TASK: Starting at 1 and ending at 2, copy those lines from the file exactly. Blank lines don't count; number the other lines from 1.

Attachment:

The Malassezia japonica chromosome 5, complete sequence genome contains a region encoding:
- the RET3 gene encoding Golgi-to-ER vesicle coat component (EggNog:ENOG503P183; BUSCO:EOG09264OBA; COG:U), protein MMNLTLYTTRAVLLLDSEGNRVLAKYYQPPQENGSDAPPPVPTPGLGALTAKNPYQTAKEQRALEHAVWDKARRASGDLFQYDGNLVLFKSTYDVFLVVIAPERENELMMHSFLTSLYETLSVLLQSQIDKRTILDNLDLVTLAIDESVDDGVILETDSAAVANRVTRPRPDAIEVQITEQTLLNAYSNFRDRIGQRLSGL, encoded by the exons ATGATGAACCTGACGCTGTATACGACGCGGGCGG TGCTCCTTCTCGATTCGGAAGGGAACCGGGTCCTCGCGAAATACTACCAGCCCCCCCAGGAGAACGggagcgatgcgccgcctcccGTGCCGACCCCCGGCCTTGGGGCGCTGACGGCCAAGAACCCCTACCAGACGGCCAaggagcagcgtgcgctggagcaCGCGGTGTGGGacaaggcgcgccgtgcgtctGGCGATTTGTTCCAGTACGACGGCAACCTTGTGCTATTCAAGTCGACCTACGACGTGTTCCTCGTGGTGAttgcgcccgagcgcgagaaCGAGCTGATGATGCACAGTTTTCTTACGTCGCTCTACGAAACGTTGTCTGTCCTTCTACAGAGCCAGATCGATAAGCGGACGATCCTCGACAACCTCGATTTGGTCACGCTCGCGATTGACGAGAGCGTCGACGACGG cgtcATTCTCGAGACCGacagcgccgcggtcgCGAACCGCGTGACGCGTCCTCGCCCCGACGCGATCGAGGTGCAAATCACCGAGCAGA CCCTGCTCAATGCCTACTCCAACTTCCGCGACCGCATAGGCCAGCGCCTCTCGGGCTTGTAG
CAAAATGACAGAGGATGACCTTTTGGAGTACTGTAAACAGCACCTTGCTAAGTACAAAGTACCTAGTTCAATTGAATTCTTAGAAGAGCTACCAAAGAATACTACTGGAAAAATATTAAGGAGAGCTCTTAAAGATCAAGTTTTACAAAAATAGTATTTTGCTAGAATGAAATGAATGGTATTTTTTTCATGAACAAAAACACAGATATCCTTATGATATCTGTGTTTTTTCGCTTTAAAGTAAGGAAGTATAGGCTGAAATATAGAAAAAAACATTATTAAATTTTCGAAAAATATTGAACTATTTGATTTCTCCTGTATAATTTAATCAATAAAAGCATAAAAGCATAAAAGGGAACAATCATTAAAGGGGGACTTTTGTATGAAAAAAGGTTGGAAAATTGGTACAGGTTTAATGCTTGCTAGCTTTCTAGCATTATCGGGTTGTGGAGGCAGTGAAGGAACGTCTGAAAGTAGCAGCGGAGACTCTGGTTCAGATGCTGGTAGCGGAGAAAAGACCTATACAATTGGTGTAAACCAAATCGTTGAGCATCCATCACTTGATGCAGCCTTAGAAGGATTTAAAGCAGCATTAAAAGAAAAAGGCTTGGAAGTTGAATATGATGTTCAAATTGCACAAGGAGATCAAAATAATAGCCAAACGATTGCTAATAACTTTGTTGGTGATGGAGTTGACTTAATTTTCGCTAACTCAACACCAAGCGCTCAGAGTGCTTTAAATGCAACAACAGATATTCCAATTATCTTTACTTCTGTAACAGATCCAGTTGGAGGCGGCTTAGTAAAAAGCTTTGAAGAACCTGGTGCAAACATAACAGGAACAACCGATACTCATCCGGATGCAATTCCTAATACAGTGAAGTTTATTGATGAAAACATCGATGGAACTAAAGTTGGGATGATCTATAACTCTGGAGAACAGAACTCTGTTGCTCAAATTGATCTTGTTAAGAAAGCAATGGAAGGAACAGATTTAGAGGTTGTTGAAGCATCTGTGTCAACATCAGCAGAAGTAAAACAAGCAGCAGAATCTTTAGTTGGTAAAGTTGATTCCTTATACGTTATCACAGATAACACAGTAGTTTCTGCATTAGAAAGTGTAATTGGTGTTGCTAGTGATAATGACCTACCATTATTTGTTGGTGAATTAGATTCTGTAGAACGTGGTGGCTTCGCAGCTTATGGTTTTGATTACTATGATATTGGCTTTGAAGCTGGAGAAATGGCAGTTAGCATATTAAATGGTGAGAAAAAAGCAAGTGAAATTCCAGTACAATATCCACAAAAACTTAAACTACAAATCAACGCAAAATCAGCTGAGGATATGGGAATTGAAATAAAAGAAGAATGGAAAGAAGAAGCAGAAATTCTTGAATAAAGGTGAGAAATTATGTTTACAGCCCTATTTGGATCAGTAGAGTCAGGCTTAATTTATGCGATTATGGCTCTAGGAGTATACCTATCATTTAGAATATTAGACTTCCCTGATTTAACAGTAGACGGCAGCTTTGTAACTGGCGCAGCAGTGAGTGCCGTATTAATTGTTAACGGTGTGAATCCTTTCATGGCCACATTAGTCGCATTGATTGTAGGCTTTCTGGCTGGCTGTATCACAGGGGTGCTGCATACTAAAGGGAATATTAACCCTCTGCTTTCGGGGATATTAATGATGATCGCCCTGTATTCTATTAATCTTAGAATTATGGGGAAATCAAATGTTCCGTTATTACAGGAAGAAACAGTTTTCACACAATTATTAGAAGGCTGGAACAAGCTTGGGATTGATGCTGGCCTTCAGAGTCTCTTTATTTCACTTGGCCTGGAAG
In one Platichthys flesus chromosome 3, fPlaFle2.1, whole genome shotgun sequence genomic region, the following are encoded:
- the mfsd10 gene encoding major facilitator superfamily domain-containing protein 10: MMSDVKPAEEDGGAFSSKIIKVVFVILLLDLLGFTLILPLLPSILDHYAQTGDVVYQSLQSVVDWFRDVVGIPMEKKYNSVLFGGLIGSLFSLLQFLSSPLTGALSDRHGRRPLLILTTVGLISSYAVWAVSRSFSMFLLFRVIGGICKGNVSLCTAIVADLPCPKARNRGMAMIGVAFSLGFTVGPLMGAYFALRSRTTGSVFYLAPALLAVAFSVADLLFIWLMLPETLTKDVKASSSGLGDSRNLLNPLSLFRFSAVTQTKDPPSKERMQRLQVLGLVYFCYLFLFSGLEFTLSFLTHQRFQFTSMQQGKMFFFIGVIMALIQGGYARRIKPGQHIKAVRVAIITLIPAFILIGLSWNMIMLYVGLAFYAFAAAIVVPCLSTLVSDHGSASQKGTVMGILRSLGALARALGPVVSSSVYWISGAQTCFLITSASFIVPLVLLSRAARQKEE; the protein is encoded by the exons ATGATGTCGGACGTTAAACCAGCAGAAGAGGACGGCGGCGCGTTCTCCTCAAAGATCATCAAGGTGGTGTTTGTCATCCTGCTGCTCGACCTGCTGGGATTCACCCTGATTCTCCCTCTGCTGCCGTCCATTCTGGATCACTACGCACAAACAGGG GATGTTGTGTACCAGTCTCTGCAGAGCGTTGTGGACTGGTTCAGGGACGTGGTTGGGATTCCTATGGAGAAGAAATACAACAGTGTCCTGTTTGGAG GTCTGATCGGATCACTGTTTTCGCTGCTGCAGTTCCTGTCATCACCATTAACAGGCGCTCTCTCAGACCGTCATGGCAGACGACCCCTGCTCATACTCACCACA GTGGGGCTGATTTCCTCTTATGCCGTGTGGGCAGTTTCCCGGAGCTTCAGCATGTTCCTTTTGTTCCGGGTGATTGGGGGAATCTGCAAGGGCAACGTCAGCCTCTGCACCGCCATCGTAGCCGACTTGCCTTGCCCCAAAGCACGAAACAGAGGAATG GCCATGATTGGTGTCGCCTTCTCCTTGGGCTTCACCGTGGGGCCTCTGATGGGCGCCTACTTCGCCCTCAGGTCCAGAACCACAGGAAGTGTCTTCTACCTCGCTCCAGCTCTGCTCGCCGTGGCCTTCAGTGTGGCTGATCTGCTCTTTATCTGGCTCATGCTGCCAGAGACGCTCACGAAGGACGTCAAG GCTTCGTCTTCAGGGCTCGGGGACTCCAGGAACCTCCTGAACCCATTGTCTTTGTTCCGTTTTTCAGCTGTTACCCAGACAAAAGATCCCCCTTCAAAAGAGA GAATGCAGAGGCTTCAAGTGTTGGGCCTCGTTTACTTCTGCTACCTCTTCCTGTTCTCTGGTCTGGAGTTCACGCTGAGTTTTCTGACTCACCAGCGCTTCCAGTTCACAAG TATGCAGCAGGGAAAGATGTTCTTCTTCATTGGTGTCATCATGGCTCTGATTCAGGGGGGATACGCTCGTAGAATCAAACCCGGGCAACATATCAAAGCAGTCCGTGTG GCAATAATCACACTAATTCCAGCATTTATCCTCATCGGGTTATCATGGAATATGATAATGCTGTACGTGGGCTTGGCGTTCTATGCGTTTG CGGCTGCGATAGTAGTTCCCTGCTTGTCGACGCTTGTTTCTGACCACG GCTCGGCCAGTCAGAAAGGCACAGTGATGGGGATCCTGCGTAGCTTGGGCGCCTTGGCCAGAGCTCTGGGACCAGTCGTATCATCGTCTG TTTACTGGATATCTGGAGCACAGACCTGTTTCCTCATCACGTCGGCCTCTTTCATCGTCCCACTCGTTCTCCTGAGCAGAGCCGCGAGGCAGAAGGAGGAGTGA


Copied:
The Malassezia japonica chromosome 5, complete sequence genome contains a region encoding:
- the RET3 gene encoding Golgi-to-ER vesicle coat component (EggNog:ENOG503P183; BUSCO:EOG09264OBA; COG:U), protein MMNLTLYTTRAVLLLDSEGNRVLAKYYQPPQENGSDAPPPVPTPGLGALTAKNPYQTAKEQRALEHAVWDKARRASGDLFQYDGNLVLFKSTYDVFLVVIAPERENELMMHSFLTSLYETLSVLLQSQIDKRTILDNLDLVTLAIDESVDDGVILETDSAAVANRVTRPRPDAIEVQITEQTLLNAYSNFRDRIGQRLSGL, encoded by the exons ATGATGAACCTGACGCTGTATACGACGCGGGCGG TGCTCCTTCTCGATTCGGAAGGGAACCGGGTCCTCGCGAAATACTACCAGCCCCCCCAGGAGAACGggagcgatgcgccgcctcccGTGCCGACCCCCGGCCTTGGGGCGCTGACGGCCAAGAACCCCTACCAGACGGCCAaggagcagcgtgcgctggagcaCGCGGTGTGGGacaaggcgcgccgtgcgtctGGCGATTTGTTCCAGTACGACGGCAACCTTGTGCTATTCAAGTCGACCTACGACGTGTTCCTCGTGGTGAttgcgcccgagcgcgagaaCGAGCTGATGATGCACAGTTTTCTTACGTCGCTCTACGAAACGTTGTCTGTCCTTCTACAGAGCCAGATCGATAAGCGGACGATCCTCGACAACCTCGATTTGGTCACGCTCGCGATTGACGAGAGCGTCGACGACGG cgtcATTCTCGAGACCGacagcgccgcggtcgCGAACCGCGTGACGCGTCCTCGCCCCGACGCGATCGAGGTGCAAATCACCGAGCAGA CCCTGCTCAATGCCTACTCCAACTTCCGCGACCGCATAGGCCAGCGCCTCTCGGGCTTGTAG